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Crystal structure of (1S,2R,6R,7R,8S,12S)-4,10,17-triphenyl-15-thia-4,10-diaza-penta-cyclo[5.5.5.0(1,16).0(2,6).0(8,12)]hepta-deca-13,16-diene-3,5,9,11-tetrone p-xylene hemisolvate.

Noland WE, Kroll NJ, Huisenga MP, Yue RA, Lang SB, Klein ND, Tritch KJ - Acta Crystallogr Sect E Struct Rep Online (2014)

Bottom Line: The title tetrone compound, C32H22N2O4S· 0.5C8H10, is the major product (50% yield) of an attempted Diels-Alder reaction of 2-(α-styr-yl)thio-phene with N-phenyl-male-imide (2 equivalents) in toluene.Recrystallization of the resulting powder from p-xylene gave the title hemisolvate; the p-xylene mol-ecule is located about an inversion center.In the crystal, the primary tetrone contacts are between a carbonyl O atom and the four flagpole H atoms of the bi-cyclo-[2.2.2]octene core, forming chains along [001].

View Article: PubMed Central - HTML - PubMed

Affiliation: Department of Chemistry, University of Minnesota, Minneapolis, MN 55455-0431, USA.

ABSTRACT
The title tetrone compound, C32H22N2O4S· 0.5C8H10, is the major product (50% yield) of an attempted Diels-Alder reaction of 2-(α-styr-yl)thio-phene with N-phenyl-male-imide (2 equivalents) in toluene. Recrystallization of the resulting powder from p-xylene gave the title hemisolvate; the p-xylene mol-ecule is located about an inversion center. In the crystal, the primary tetrone contacts are between a carbonyl O atom and the four flagpole H atoms of the bi-cyclo-[2.2.2]octene core, forming chains along [001].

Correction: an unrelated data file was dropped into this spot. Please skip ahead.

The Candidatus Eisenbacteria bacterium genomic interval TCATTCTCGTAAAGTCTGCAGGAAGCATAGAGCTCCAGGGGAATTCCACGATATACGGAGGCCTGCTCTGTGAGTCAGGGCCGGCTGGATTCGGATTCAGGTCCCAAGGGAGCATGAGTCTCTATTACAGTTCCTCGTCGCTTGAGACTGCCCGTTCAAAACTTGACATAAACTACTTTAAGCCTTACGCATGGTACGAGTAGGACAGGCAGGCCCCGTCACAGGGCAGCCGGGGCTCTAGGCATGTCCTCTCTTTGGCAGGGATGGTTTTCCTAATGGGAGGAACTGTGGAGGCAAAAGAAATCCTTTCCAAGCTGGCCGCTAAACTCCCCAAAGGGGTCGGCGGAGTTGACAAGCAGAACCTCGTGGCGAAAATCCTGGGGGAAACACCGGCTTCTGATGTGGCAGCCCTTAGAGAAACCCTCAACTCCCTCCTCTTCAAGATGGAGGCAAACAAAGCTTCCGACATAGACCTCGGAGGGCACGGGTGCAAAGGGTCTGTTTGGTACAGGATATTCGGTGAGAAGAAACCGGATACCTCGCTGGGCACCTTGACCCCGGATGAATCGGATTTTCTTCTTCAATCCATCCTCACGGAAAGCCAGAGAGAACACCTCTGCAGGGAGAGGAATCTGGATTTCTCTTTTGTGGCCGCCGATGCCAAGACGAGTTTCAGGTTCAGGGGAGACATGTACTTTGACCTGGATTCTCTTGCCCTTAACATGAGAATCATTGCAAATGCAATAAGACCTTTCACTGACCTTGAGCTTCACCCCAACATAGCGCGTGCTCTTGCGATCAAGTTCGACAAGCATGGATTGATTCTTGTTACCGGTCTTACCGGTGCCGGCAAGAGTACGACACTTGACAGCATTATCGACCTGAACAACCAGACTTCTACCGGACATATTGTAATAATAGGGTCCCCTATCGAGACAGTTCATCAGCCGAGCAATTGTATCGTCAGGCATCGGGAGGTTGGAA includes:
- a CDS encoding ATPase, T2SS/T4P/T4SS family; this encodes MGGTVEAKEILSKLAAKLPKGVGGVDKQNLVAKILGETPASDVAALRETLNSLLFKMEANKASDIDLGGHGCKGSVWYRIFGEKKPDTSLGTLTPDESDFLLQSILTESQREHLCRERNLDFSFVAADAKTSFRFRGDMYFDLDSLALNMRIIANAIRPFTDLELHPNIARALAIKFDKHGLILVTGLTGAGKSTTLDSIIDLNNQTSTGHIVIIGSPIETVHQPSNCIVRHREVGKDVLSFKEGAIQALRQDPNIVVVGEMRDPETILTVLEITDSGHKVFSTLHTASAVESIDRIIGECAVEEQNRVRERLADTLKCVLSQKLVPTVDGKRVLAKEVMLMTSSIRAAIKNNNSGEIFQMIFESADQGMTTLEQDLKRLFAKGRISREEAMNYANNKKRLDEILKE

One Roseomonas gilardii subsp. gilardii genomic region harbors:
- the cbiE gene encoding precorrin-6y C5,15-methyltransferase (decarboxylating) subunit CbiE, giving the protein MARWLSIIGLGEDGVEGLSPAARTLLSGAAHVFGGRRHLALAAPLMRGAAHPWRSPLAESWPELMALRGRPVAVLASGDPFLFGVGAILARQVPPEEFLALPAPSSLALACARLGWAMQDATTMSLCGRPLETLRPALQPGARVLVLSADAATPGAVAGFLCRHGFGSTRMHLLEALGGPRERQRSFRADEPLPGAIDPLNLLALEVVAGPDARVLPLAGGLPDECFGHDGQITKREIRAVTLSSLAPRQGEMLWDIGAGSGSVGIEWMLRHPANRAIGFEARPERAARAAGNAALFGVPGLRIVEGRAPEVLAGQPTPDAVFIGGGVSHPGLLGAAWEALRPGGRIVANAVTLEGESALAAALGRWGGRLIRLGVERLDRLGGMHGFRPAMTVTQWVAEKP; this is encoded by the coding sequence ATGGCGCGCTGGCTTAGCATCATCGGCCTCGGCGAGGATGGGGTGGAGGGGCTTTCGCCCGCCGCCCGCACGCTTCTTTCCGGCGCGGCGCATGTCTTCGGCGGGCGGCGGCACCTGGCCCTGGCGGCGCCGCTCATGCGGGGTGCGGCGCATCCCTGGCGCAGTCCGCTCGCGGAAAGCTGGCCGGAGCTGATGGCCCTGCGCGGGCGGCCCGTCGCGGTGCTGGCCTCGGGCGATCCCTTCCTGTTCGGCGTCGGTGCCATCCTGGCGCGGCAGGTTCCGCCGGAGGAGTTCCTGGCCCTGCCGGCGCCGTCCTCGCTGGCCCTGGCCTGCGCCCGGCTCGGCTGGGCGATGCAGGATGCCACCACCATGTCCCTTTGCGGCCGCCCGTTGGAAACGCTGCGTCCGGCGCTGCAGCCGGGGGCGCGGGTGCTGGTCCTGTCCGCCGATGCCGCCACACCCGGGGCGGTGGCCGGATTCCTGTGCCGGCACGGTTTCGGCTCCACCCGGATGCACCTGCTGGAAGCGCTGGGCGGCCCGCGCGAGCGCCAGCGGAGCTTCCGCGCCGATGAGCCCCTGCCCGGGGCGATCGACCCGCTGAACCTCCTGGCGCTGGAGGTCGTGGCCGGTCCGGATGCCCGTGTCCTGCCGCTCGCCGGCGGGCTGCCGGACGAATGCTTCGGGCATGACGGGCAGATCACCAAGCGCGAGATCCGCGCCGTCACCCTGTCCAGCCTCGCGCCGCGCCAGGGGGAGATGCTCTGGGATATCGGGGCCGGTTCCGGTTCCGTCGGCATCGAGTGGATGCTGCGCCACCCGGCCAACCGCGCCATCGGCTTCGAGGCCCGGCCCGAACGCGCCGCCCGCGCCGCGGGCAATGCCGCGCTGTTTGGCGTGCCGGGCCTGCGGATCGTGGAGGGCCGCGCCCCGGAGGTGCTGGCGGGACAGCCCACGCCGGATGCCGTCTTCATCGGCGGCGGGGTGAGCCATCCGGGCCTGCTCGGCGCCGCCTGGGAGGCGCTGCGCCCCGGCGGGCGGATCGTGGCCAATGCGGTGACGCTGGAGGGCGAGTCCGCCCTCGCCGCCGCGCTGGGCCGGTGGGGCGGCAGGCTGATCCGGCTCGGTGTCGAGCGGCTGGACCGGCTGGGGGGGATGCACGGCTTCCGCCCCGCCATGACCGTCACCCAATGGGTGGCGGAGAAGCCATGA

No MeSH data available.


Related in: MedlinePlus

Contextual compounds. Double adducts (7) and (8) were previously reported. In acid, aromatized adduct (9) was favored over double addition. Double adduct (10) is the closest reported kin of (3). Recently reported (11) supports the proposed mechanism. Hydro­peroxide (12) is a likely inter­mediate to (3). Dianhydride (13) is commonly used for ligand synthesis.
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fig3: Contextual compounds. Double adducts (7) and (8) were previously reported. In acid, aromatized adduct (9) was favored over double addition. Double adduct (10) is the closest reported kin of (3). Recently reported (11) supports the proposed mechanism. Hydro­peroxide (12) is a likely inter­mediate to (3). Dianhydride (13) is commonly used for ligand synthesis.

Mentions: Mechanism: Mechanisms proposed for double adducts (7) (Lovely et al., 2007 ▶) and (8) (Noland et al., 1993 ▶) suggest a Diels–Alder reaction (Fig. 3 ▶), with loss of H2 by an unknown pathway, and then a second cyclo­addition. Noland et al. (1993 ▶) observed that formation of (8) was accelerated by exposure to oxygen, and aromatization to (9) was favored over (8) in acid. Brewer & Elix (1975a ▶) reported a double adduct (10) and a hydro­per­oxy inter­mediate thereof; they proposed loss of H2 in an autoxidation followed by elimination of H2O2, a pathway that fits both observations made by the Noland group. The crystal structures of (3) and the hydro­peroxide (11) (Noland et al., 2014 ▶), and preliminary HRMS and 1H NMR evidence that (12) is an inter­mediate to (3), all support the mechanism proposed by Brewer & Elix (1975a ▶).